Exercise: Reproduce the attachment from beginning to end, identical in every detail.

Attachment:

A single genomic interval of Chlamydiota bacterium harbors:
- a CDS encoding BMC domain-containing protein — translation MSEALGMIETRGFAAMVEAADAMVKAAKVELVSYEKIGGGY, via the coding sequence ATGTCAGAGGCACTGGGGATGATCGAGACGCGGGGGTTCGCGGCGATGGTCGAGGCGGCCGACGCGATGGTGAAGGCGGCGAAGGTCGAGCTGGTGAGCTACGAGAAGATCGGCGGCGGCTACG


A single genomic interval of Chlamydiota bacterium harbors:
- a CDS encoding BMC domain-containing protein — translation MSEALGMIETRGFAAMVEAADAMVKAAKVELVSYEKIGGGY, via the coding sequence ATGTCAGAGGCACTGGGGATGATCGAGACGCGGGGGTTCGCGGCGATGGTCGAGGCGGCCGACGCGATGGTGAAGGCGGCGAAGGTCGAGCTGGTGAGCTACGAGAAGATCGGCGGCGGCTACG